Sometimes, in the world of tea, it’s easy to become too focused on one particular area of interest, to lose sight of the bigger picture, to miss, if you will, the wood for the tea trees.
Imagine my surprise, then, when for Christmas I received some Portuguese tea. I had no idea whatsoever that tea was produced in Portugal, but here it was.
Included in the package was a free, 10 gram sample, the subject of this post. The tea in question is Pipachá, an Oolong, but one with an imaginative twist.
Pipachá is made by Chá Camélia, who are located at Fornelo, near Vila do Conde. Their website includes a history of their tea growing project, and can be found here.
Chá Camélia have the following to say about Pipachá…
“Our passion for tea and wine is reflected in our Pipachá. Niepoort port wine is often matured for decades in wooden pipes, which take on some of the characteristics of the port. We have selected a semi-oxidized organic Oolong tea with its complex flavours of dried fruits and its delicate tannins, and stored it in some of these pipes, such that, over time, the tea will absorb some of the port wine flavours. A tea that opens up new tasting dimensions.”
The dry leaf didn’t have a lot to say for itself, but after a few seconds in the warmed up pot it started chattering away about sweet and sour cherries, and cacao nibs.
Water Used: Filtered tap water
Weight of dry leaf: 7 grams
Steeping vessel: 200 ml ceramic teapot
Water temperature: 95°C
No. & duration: 7 infusions of 10, 15, 20, 30, 40, 60, and 90 seconds
The initial infusion produced a liquor with a remarkable taste – it was, quite simply, my mother’s Christmas cake in a cup! The first sip opened up the floodgates, and memory after memory came pouring out, the whole cake making ceremony which took place in early November just after my dad’s birthday – the long lost aromas of dried fruit soaking in rum, baking, and a boozy laden atmosphere that seemed to impregnate the wallpaper and soft furnishings, and hang around for weeks after. All of that was condensed into my teacup, and experiencing that in the gap between Christmas and New Year, just as I had done as a kid, was almost overwhelming.
There was a strange kind of bitterness in the cup, too, but not your usual, run-of-the-mill sort of tea bitterness, but one that was, well, “shinier“, if that makes sense. I may be out cycling as we say hereabouts, but perhaps it’s something that comes from the wooden pipes the tea was stored in. Speaking of those pipes, I’d love to know which wood was used, and based on the little I know about aged wines and spirits I’d guess it might be oak.
Anyway, the liquor was proving itself to be utterly delicious, and was leaving a sweet lingering taste of raisins on my palate.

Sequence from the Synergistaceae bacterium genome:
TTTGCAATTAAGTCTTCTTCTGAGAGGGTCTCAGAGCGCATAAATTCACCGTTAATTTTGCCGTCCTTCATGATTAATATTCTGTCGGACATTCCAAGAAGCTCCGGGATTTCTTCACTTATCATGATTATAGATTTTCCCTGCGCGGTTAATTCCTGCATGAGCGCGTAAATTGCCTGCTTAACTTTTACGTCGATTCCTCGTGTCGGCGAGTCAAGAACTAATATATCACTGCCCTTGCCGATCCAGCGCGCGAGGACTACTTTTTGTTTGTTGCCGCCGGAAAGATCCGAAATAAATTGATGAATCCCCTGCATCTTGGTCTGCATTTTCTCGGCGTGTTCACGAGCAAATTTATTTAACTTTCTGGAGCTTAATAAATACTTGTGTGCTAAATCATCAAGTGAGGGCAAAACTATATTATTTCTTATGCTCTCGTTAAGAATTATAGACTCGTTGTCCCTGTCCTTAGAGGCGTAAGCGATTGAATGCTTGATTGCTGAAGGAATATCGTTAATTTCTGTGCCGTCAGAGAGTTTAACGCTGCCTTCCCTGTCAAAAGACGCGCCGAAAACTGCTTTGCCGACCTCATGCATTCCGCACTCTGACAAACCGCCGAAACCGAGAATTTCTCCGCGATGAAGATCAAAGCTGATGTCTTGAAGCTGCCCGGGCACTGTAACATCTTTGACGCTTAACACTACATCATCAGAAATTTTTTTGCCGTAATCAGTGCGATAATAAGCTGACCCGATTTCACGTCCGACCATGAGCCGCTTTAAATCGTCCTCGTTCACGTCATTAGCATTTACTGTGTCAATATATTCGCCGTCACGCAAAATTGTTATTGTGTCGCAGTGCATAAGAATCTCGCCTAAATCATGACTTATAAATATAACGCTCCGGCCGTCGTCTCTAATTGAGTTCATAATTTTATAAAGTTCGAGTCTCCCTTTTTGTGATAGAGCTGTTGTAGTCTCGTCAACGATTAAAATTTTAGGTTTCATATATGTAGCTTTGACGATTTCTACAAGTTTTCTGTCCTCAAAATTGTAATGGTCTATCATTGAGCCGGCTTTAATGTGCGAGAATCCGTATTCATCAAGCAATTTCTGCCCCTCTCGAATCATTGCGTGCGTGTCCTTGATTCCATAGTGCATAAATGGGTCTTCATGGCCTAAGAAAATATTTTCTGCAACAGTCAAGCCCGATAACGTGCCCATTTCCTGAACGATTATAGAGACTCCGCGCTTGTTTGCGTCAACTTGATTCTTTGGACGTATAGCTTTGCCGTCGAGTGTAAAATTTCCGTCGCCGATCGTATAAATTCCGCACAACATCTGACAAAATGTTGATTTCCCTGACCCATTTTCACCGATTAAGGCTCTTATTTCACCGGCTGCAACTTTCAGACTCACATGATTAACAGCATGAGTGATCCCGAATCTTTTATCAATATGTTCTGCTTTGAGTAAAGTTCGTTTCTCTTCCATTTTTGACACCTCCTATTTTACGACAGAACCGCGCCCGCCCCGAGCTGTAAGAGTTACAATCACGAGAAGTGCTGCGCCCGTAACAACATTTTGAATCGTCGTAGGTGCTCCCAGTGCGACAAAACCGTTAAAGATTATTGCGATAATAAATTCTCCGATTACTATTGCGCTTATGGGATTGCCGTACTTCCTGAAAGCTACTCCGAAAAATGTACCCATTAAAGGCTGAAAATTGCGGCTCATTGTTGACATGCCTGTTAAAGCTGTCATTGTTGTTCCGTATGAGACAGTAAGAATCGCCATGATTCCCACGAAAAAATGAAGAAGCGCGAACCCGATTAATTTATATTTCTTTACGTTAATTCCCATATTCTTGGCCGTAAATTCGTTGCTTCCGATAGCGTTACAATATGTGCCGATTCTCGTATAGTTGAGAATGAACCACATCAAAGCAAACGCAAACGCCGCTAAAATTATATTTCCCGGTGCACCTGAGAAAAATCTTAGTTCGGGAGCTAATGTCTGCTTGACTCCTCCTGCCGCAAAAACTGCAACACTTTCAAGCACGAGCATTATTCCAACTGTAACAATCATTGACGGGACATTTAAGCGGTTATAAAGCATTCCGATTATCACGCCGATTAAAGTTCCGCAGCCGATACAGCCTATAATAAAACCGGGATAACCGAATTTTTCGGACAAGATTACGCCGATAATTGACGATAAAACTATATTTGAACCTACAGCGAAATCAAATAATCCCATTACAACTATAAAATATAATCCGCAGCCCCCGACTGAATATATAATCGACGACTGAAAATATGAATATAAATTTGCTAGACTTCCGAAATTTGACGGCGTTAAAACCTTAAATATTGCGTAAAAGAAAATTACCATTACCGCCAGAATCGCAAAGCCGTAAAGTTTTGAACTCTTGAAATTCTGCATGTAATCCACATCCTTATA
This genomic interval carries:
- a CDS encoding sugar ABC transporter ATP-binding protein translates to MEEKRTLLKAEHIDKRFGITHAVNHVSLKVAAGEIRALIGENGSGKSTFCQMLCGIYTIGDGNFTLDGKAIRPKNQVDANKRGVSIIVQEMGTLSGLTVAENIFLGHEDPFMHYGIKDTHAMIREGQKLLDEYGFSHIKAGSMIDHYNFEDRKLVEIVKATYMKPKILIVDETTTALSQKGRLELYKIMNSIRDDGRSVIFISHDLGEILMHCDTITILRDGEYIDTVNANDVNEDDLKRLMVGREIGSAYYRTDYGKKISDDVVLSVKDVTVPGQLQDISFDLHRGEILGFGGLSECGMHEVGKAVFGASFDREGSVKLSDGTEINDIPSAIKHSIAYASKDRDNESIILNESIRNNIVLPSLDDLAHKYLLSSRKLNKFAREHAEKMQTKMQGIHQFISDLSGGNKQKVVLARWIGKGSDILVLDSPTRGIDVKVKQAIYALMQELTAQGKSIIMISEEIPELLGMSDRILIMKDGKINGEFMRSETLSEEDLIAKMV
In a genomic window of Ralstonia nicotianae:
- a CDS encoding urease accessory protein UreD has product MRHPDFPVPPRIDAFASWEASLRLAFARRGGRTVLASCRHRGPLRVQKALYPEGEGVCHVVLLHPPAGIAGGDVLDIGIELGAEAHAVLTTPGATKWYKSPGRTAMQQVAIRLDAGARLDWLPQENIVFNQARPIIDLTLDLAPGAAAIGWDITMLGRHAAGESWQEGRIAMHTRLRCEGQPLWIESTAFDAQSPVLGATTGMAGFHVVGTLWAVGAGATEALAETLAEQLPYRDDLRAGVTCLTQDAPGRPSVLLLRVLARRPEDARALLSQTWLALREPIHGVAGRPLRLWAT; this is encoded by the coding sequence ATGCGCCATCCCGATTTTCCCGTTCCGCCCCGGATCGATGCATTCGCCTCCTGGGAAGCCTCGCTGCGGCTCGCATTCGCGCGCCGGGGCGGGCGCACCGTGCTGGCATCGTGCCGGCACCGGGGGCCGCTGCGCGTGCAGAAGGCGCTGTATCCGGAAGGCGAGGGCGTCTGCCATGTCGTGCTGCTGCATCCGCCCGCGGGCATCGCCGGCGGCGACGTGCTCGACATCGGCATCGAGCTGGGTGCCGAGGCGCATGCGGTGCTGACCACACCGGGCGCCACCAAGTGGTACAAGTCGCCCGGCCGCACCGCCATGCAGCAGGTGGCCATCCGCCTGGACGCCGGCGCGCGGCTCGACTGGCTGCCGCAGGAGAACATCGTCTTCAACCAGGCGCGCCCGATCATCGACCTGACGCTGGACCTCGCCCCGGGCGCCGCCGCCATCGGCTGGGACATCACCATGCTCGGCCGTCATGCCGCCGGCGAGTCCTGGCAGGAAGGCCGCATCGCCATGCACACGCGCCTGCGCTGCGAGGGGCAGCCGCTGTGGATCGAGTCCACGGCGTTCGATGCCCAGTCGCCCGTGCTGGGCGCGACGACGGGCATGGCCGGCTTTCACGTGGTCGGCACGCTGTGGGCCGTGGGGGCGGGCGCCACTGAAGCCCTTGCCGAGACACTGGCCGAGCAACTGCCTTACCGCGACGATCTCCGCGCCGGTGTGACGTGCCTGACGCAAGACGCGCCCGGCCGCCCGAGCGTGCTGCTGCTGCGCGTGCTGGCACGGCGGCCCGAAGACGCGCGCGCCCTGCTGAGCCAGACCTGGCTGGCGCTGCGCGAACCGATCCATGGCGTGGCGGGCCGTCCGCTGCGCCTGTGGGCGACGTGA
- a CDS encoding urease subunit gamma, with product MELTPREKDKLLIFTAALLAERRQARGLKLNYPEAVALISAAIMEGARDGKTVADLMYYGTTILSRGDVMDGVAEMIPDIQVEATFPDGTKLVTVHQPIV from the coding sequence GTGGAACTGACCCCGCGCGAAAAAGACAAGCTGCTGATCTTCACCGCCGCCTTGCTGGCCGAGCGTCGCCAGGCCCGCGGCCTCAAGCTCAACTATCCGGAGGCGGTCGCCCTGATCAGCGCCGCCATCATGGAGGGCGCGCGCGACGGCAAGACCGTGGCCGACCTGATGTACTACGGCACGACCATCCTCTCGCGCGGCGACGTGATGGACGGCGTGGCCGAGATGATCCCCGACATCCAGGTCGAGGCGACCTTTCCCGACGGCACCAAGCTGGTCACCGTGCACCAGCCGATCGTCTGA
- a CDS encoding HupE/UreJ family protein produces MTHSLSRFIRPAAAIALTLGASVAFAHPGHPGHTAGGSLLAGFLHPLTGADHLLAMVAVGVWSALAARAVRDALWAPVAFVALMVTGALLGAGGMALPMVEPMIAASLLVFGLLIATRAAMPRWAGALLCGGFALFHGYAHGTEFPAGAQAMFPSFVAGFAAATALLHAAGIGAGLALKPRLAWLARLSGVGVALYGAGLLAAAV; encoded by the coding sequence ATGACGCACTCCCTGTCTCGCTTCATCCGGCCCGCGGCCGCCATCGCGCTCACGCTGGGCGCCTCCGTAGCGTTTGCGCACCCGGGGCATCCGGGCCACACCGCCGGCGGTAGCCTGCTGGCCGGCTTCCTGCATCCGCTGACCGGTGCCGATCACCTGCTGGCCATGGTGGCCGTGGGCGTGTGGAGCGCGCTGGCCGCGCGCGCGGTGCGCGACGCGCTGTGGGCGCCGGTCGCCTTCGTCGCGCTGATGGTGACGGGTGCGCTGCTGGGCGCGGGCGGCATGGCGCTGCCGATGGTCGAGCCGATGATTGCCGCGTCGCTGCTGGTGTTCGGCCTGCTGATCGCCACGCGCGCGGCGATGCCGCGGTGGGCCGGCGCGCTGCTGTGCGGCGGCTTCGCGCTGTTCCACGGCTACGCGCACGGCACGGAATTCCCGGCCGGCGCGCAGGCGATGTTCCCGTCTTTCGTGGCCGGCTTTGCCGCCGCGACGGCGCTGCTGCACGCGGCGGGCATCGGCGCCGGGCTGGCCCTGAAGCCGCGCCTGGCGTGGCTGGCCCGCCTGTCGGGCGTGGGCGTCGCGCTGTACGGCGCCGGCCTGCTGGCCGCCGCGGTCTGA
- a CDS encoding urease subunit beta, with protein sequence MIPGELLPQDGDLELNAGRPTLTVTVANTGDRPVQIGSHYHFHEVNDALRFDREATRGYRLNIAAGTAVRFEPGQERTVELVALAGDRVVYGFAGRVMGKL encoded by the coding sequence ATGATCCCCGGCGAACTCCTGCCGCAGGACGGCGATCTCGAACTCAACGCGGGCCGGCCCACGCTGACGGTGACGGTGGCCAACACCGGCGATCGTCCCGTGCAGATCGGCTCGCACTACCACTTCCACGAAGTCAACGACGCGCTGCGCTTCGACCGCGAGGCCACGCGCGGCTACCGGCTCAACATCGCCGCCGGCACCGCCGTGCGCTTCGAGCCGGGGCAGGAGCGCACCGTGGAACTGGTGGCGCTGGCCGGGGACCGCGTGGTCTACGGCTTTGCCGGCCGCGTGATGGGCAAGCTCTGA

The second round saw the liquor morph into a real luscious lip sticker, and the previously rather muted dark chocolate note raise its voice. Unusually for me, I started to experience a real upper body sweat, something that is normally only triggered by sheng drinking. I was finding a fair bit of dust and debris in my tea strainer, something that I’m guessing was mostly down to this being a smallish sample that had been bumped around in its baggie a good deal before being plonked down onto my tea table.
Somewhere around the mid point in the session I really started to notice the fragrance left in the empty cup, that old, familiar, playground chalks on hot granite thing.
The intensity of the flavours in the cup started to fade from the 5th infusion, and two rounds later we were done, with the last taste sensations out the door being heady, heavy wine and dark chocolate. Seven good steepings seemed fair enough, and I felt as though I’d had the best the leaves could have given.
Chá Camélia have started out with a sound foundation, and thanks to some clever storage have built upon it in such a way as to turn it into something a bit special. I don’t know what I was expecting before I began this session, but this wasn’t it. What I found was something rather exciting and totally different, a complex, genre warping tea that marches to its own beat and sings its own song.
My one tiny criticism of the tea would be that it would be nice to know a little more about the Oolong on which Pipachá is based.
There aren’t many samples that have had such an impact on me over the years as this one did. It’s in good company, to be sure.
I might just have to fork out for a full sized cargo of these leaves later on this year.
Very nice stuff indeed. Highly recommended.
If you didn’t mention it, I never would have guessed that this is a green tea!
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It isn’t, it’s an Oolong..!
Having re-read the original version, I can see where the confusion arose. I’ve edited the text appropriately…thanks for pointing it out!
I’ll be looking at the green tea in an upcoming post… 🙂
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That makes a lot more sense, thanks!
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